June 3: Thunderstorms Expected Sunday

Jonathan Carr
By June 3, 2016 21:38

June 3: Thunderstorms Expected Sunday

Thunderstorms are expected on Sunday, some possibly severe. It’s a complex setup with a warm front pushing through (from S to N) in the morning, a period of clearing in the afternoon followed by a cold front pushing through (from W to E) later in the evening. With that said, the timing is starting to unfold as follows:

Rain and possibly some thunderstorms are possible along the warm front Sunday morning between early AM hours and noon. During and after this rainfall, expect tropical-like conditions as dew points will be approaching/just breaking 70. At some point (my best guess right now is around 11AM-2PM),  the rain will end and the sun could reach the surface. This could allow a period of humid but possibly clear conditions until the thunderstorms approach from the W/NW. The storms should span New Jersey from W/NW to E/SE between 4PM and 8PM with storm remnants lingering a few hours after, especially at the shore. That’s the best I can do right now and will make timing adjustments tomorrow if necessary.

The best dynamics for severe criteria being met (wind gusts > 58mph and/or quarter-size hail or larger) are to our S/SW including eastern regions of North Carolina, Virginia, Maryland and most of the Delmarva Peninsula. This highest risk area however could include some of SE Pennsylvania and SNJ. As you head NE towards NYC and New England, the dynamics drop off mostly due to convective inhibition. The NWS Storm Prediction Center has illustrated this in their latest D3 severe outlook. You can see that while the entire state is at some level of severe risk, SWNJ is at a higher risk than NENJ:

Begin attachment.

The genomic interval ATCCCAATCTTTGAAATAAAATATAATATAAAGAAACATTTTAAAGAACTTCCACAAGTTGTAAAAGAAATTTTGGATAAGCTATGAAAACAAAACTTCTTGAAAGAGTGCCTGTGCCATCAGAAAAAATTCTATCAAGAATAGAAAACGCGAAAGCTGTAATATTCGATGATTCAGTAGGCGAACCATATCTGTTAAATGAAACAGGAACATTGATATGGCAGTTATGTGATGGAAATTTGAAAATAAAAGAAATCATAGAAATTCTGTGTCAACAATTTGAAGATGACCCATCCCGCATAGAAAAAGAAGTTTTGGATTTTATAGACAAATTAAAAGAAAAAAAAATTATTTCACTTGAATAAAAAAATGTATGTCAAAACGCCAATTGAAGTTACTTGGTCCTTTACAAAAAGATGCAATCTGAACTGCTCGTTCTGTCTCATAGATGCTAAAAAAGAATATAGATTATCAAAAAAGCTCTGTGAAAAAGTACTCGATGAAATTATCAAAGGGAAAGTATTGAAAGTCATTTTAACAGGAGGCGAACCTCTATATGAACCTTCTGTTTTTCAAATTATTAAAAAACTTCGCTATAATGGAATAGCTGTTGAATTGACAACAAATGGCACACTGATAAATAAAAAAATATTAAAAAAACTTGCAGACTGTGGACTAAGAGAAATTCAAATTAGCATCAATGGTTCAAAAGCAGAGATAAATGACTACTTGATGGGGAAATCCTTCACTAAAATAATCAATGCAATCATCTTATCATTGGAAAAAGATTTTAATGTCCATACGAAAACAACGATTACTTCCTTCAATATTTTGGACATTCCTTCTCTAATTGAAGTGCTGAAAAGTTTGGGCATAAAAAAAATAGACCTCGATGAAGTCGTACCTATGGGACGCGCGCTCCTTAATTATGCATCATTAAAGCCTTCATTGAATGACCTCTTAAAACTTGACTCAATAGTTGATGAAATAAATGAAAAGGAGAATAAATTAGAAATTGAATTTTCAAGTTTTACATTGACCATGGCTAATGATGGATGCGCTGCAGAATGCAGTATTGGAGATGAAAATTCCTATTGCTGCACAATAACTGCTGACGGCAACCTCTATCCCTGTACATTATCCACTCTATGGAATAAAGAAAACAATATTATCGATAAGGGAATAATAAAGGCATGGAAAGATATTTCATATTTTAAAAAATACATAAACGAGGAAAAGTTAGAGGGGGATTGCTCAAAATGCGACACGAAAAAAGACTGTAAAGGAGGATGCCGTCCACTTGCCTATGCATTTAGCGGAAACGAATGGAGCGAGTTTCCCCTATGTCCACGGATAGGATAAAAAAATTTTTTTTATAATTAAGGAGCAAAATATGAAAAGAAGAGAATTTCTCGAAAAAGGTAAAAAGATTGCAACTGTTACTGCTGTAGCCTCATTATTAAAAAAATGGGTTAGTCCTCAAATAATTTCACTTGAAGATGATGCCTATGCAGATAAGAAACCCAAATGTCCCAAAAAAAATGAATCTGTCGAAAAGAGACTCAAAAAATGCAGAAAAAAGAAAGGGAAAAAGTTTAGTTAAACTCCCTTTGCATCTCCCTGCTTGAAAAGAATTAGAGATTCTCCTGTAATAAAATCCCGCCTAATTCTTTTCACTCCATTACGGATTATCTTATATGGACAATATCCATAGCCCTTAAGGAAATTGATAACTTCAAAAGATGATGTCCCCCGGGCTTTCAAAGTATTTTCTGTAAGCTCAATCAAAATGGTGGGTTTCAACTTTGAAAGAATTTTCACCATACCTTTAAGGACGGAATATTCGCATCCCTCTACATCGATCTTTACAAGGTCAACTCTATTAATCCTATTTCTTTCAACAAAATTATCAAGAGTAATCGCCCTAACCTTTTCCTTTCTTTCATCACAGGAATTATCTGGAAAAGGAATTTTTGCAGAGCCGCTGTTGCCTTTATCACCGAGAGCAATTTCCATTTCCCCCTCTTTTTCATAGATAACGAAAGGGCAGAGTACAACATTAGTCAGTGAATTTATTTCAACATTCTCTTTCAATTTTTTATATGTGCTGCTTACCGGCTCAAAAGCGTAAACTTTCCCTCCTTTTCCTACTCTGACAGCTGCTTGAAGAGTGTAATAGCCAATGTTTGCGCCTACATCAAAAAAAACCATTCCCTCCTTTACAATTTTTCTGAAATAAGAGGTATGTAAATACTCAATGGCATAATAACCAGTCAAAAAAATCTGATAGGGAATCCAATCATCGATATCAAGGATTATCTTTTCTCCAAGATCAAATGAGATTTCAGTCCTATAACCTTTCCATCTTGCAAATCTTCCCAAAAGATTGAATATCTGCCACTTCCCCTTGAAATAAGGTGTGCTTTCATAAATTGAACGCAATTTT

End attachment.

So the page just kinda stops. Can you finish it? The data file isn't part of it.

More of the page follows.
Here’s a sounding from the latest high-resolution NAM model. The sounding represents SNJ at 18Z on Sunday when instability will be building to the highest levels of the day:


Surface-based CAPE is quite high at 2790 j/kg. Mixed-layer CAPE however is a much better core-indicator for instability (also a good indicator for lightning-frequency). 1000 j/kg of MLCAPE is generally sufficient for such. With 1556 j/kg of MLCAPE showing, this event has my interest. The Lifted Index (LI), which is the difference in C temperature from surface-500mb, is well in negative territory which is another instability parameter I like to use.

Shear seems marginally sufficient at 35-40kts (sfc-500mb bulk). There’s also a stronger 250-300mb jet along the cold front. Should any meso-low form along the front, it could assist the potentially damaging wind scenario (straight line or tornado). There’s a much better chance of that happening to our S and W but it’s worth mentioning should it form at the mesoscale level on Sunday.

So in a nutshell, we have high levels of instability, marginally sufficient wind shear and the cold front as the trigger plowing through jungle dew point temperatures. The ingredients are all there for heavy downpours of rain, light shows, wind damage and possibly some hail. 

What could go wrong? If there is more cloud cover between the warm front and cold front (during the afternoon), then instability could be inhibited. This would mean a much weaker overall event. It would likely be in the form of widespread rainfall with strong embedded thunderstorms rather than a fierce line of severe storms approaching through sunny skies. Sun’s out guns out! We’ll know this the day of but most model guidance is at least giving way to a few hours of sun reaching the surface before the cold front.

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In English: Expect rain and possibly some isolated embedded thunderstorms early Sunday morning through about noon. A period of clearing (likely very humid) is then possible between noon and late-afternoon/early evening. Thunderstorms, possibly severe, should then roll through from W/NW to E/SE between 4PM and 8PM with lingering rainfall possible through about 11PM. That’s the best I can do right now. Be safe! JC

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Jonathan Carr
By June 3, 2016 21:38